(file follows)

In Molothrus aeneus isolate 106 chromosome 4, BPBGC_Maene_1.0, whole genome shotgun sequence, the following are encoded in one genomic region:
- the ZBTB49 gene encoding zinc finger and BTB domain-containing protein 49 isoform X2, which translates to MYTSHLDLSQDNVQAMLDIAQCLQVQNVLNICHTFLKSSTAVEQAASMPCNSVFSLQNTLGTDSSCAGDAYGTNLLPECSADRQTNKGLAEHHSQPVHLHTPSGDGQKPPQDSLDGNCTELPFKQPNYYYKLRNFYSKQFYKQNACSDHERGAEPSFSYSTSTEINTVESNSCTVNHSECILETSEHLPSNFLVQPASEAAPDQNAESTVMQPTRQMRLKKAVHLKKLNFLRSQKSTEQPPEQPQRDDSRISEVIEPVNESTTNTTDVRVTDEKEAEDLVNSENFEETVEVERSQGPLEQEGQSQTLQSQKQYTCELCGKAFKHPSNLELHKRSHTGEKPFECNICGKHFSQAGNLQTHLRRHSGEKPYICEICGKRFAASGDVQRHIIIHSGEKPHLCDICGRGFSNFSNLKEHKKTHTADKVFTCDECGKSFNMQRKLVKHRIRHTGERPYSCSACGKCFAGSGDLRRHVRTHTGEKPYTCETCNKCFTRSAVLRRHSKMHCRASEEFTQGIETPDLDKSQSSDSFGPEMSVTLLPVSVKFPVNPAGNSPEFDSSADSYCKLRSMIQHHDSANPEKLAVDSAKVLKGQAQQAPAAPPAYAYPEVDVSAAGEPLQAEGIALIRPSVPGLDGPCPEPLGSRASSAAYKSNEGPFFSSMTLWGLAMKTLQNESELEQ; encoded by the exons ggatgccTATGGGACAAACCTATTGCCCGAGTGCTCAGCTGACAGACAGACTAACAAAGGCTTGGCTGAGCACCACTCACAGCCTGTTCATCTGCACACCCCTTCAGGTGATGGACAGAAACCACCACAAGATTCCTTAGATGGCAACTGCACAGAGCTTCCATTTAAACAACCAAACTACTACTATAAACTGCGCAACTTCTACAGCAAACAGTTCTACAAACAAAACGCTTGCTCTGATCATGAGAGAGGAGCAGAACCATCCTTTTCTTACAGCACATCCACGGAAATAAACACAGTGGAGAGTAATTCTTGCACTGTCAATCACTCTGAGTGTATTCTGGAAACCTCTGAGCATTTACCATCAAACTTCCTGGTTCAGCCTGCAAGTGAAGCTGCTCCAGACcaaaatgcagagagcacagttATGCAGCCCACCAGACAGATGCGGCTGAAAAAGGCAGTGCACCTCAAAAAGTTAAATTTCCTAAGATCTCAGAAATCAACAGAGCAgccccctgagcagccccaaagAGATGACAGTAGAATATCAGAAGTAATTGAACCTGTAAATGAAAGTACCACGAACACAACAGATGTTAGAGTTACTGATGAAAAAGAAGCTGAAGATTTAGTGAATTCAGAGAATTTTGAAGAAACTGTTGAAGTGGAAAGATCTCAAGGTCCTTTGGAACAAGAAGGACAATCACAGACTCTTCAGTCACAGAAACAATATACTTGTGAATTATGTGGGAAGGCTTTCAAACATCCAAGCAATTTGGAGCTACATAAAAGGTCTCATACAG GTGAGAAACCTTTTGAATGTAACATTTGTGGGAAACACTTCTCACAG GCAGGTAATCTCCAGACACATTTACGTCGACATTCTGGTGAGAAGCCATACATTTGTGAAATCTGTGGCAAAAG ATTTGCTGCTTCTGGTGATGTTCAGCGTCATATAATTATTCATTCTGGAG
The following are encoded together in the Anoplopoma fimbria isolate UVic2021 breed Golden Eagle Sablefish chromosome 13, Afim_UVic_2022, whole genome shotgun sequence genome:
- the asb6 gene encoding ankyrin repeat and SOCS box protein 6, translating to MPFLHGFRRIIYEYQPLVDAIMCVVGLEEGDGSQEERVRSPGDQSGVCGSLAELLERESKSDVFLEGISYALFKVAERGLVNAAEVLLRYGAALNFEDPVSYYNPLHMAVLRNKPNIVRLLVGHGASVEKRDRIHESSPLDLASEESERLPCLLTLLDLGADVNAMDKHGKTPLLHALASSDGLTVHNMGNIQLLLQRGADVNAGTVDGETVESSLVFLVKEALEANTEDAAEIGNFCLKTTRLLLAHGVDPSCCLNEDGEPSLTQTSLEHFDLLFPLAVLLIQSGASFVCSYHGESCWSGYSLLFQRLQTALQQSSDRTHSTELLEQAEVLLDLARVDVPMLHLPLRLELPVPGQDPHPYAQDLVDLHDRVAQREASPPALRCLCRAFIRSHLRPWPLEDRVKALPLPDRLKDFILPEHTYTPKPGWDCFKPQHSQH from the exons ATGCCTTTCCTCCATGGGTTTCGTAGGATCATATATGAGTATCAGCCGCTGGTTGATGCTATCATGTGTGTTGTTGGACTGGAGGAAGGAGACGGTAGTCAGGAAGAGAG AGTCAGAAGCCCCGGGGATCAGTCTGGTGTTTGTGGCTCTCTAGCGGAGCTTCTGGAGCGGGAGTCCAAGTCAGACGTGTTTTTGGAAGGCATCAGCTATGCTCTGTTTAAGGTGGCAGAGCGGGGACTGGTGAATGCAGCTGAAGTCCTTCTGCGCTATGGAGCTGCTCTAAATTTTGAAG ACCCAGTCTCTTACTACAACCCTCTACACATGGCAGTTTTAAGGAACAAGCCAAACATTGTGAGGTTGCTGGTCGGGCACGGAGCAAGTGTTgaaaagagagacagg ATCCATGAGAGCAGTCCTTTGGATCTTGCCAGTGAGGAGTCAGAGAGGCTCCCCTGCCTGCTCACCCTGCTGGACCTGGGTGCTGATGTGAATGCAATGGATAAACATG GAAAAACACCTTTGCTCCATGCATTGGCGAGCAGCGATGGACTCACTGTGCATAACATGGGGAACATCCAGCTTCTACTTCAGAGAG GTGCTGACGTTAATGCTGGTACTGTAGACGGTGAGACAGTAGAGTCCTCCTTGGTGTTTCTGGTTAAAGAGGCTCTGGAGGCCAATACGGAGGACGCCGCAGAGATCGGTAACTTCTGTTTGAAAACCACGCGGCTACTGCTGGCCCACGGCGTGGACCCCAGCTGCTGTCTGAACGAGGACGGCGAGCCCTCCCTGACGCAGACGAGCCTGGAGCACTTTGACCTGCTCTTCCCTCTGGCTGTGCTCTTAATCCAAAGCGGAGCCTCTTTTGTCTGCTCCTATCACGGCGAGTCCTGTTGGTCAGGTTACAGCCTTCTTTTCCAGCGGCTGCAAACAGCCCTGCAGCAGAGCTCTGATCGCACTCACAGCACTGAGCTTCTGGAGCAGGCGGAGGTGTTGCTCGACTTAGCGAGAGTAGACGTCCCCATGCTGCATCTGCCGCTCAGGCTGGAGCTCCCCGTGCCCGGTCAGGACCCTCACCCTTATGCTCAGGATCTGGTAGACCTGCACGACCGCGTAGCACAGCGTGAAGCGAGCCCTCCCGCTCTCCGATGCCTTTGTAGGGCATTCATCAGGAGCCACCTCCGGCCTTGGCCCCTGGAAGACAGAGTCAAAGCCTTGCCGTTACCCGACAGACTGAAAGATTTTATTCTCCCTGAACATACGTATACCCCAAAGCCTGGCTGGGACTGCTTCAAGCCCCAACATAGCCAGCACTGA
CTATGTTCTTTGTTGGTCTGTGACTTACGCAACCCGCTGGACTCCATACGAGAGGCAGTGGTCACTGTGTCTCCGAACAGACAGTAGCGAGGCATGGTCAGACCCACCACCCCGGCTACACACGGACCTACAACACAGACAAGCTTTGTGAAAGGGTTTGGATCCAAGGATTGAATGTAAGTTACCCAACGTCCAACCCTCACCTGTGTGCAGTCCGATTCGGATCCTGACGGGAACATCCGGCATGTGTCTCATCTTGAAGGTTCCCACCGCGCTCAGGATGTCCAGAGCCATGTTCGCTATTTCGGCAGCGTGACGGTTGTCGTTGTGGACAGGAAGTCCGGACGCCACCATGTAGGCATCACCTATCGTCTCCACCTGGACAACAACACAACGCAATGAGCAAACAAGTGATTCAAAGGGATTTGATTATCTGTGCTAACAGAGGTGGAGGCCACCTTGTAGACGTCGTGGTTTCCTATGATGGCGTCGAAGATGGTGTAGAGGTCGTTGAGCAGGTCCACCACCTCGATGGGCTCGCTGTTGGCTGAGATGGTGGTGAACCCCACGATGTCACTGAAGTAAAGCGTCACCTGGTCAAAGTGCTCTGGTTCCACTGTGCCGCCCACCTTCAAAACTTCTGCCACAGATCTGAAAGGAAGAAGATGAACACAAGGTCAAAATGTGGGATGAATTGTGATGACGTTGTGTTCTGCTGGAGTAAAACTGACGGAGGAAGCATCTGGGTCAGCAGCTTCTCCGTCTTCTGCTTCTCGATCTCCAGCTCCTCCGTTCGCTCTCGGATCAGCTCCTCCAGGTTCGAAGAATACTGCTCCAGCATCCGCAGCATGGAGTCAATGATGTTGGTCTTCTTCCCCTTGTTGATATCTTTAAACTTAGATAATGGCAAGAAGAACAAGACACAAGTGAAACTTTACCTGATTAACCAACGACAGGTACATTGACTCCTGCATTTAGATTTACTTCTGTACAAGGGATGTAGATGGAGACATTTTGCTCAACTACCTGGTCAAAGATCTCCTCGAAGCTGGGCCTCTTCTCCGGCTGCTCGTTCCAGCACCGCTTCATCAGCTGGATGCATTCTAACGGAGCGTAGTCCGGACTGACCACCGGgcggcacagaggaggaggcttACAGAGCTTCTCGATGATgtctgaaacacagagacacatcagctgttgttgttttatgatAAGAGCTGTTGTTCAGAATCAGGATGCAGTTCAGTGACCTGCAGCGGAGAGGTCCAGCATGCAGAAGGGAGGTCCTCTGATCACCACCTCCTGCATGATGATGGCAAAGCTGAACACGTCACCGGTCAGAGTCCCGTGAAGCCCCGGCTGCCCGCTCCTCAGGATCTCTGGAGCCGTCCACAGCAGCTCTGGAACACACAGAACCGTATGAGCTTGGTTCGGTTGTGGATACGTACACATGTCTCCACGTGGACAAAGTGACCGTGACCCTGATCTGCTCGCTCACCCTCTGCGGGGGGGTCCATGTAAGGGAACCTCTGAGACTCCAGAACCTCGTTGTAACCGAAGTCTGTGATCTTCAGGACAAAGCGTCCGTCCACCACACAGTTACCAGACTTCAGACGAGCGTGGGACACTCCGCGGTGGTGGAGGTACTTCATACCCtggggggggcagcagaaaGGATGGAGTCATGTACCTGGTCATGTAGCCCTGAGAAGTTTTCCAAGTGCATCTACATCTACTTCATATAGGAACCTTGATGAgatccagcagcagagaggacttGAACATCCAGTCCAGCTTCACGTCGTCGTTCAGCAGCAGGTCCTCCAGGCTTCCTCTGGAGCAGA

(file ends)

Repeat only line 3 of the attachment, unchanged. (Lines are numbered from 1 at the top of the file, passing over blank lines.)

The following are encoded together in the Anoplopoma fimbria isolate UVic2021 breed Golden Eagle Sablefish chromosome 13, Afim_UVic_2022, whole genome shotgun sequence genome: